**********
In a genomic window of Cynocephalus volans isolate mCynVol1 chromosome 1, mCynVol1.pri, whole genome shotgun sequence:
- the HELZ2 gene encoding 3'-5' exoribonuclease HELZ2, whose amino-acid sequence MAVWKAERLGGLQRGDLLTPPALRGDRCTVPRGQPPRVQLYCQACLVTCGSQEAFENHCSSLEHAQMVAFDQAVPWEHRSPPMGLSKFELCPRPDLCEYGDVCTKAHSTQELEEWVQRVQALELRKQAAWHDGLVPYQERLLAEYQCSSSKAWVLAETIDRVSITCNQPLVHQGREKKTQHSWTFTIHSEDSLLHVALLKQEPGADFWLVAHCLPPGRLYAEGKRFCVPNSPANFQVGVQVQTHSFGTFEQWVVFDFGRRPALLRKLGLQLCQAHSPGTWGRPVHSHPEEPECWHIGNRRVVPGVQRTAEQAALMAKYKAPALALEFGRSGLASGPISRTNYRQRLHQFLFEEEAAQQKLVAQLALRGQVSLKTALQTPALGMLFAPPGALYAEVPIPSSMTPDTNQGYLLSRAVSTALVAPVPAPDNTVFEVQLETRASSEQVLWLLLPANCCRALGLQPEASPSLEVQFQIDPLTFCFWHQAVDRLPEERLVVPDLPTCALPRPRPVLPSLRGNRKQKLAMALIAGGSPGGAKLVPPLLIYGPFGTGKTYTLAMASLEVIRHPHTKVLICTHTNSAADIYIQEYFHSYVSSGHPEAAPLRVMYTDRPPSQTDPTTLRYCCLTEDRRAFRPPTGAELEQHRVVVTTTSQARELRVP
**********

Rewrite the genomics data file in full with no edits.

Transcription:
In a genomic window of Cynocephalus volans isolate mCynVol1 chromosome 1, mCynVol1.pri, whole genome shotgun sequence:
- the HELZ2 gene encoding 3'-5' exoribonuclease HELZ2, whose amino-acid sequence MAVWKAERLGGLQRGDLLTPPALRGDRCTVPRGQPPRVQLYCQACLVTCGSQEAFENHCSSLEHAQMVAFDQAVPWEHRSPPMGLSKFELCPRPDLCEYGDVCTKAHSTQELEEWVQRVQALELRKQAAWHDGLVPYQERLLAEYQCSSSKAWVLAETIDRVSITCNQPLVHQGREKKTQHSWTFTIHSEDSLLHVALLKQEPGADFWLVAHCLPPGRLYAEGKRFCVPNSPANFQVGVQVQTHSFGTFEQWVVFDFGRRPALLRKLGLQLCQAHSPGTWGRPVHSHPEEPECWHIGNRRVVPGVQRTAEQAALMAKYKAPALALEFGRSGLASGPISRTNYRQRLHQFLFEEEAAQQKLVAQLALRGQVSLKTALQTPALGMLFAPPGALYAEVPIPSSMTPDTNQGYLLSRAVSTALVAPVPAPDNTVFEVQLETRASSEQVLWLLLPANCCRALGLQPEASPSLEVQFQIDPLTFCFWHQAVDRLPEERLVVPDLPTCALPRPRPVLPSLRGNRKQKLAMALIAGGSPGGAKLVPPLLIYGPFGTGKTYTLAMASLEVIRHPHTKVLICTHTNSAADIYIQEYFHSYVSSGHPEAAPLRVMYTDRPPSQTDPTTLRYCCLTEDRRAFRPPTGAELEQHRVVVTTTSQARELRVP